18. ^ "Blues, Enterprise enter 15-year building naming rights agreement". NHL.com. Retrieved 2018-05-21.
  19. ^ "St. Louis Blues' arena changing name to Enterprise Center". The Washington Post. Associated Press. 2018-05-21. ISSN 0190-8286. Retrieved 2018-05-21.
  20. ^ "St. Louis Blues and Enterprise Announce Building Naming-Rights Agreement; Rename Home of the Blues "Enterprise Center"". www.prnewswire.com (Press release). Enterprise Rent-A-Car. Retrieved 2018-05-21.
  21. ^ a b "Attendance History". St. Louis Blues Hockey Club, L.P. Archived from the original on November 12, 2006. Retrieved February 27, 2013.
  22. ^ Rutherford, Jeremy P. (January 6, 2008). "Blues Remain Powerless, but Shut Out Hurricanes". St. Louis Post-Dispatch. p. D1. Retrieved February 27, 2013.
  23. ^ Toroian Keaggy, Diane (July 21, 2012). "WWE's 'Raw' celebrates episode 1,000 in St. Louis". St. Louis Post-Dispatch. Lee Enterprises. Retrieved January 23, 2018.
  24. ^ "Extreme Rules PPV in St. Louis draws sold out crowd". Wrestleview.com. May 23, 2013. Retrieved 23 August 2013.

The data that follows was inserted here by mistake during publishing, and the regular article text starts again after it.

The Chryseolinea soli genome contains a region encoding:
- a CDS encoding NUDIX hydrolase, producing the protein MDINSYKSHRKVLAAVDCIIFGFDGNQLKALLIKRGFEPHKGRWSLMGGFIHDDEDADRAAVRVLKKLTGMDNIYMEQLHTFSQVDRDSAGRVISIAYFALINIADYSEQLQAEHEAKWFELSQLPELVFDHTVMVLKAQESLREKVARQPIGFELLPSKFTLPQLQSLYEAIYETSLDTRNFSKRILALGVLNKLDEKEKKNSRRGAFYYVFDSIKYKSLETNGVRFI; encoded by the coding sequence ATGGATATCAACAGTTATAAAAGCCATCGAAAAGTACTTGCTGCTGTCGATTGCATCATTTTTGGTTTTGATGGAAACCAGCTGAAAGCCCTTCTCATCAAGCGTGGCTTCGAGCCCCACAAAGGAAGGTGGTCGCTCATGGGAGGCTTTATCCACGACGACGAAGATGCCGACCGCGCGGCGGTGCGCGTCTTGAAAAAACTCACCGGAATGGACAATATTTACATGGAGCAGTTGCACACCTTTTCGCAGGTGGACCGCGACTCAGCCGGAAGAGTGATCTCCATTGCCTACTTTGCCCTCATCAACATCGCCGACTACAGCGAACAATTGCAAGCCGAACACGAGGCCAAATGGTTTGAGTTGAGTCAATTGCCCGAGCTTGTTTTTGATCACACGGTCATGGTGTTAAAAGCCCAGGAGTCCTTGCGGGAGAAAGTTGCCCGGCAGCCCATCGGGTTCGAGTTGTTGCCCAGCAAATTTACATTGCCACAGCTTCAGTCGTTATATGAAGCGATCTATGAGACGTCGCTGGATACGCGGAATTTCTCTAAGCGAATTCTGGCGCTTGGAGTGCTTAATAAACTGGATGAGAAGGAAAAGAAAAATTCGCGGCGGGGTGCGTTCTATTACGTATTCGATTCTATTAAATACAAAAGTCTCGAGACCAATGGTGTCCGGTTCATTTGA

25. ^ "Date And Location For 2017 WWE Money In The Bank PPV Confirmed, The Rock Praises Nia Jax (Video) - Wrestlezone". wrestlezone.com. 27 December 2016. Retrieved 30 March 2018.

External links[edit]

Events and tenants
Preceded by
St. Louis Arena
Home of the
St. Louis Blues

1994 – present
Succeeded by
current
Preceded by
St. Louis Arena
Home of the
St. Louis University Billikens

1994 – 2008
Succeeded by
Chaifetz Arena
Preceded by
Wells Fargo Center (Philadelphia)
Philadelphia, Pennsylvania
Host of the
NCAA Women's Final Four

2001
Succeeded by
Alamodome
San Antonio, Texas
Preceded by
Bradley Center
Milwaukee, Wisconsin
Host of the
Frozen Four

2007
Succeeded by
Pepsi Center
Denver, Colorado
Preceded by
St. Pete Times Forum
Tampa, Florida
Host of the
NCAA Women's Final Four

2009
Succeeded by
Alamodome
San Antonio, Texas
Preceded by
Bridgestone Arena
Nashville, Tennessee
Host of the
SEC Men's Basketball Tournament

2018
Succeeded by
Bridgestone Arena
Nashville, Tennessee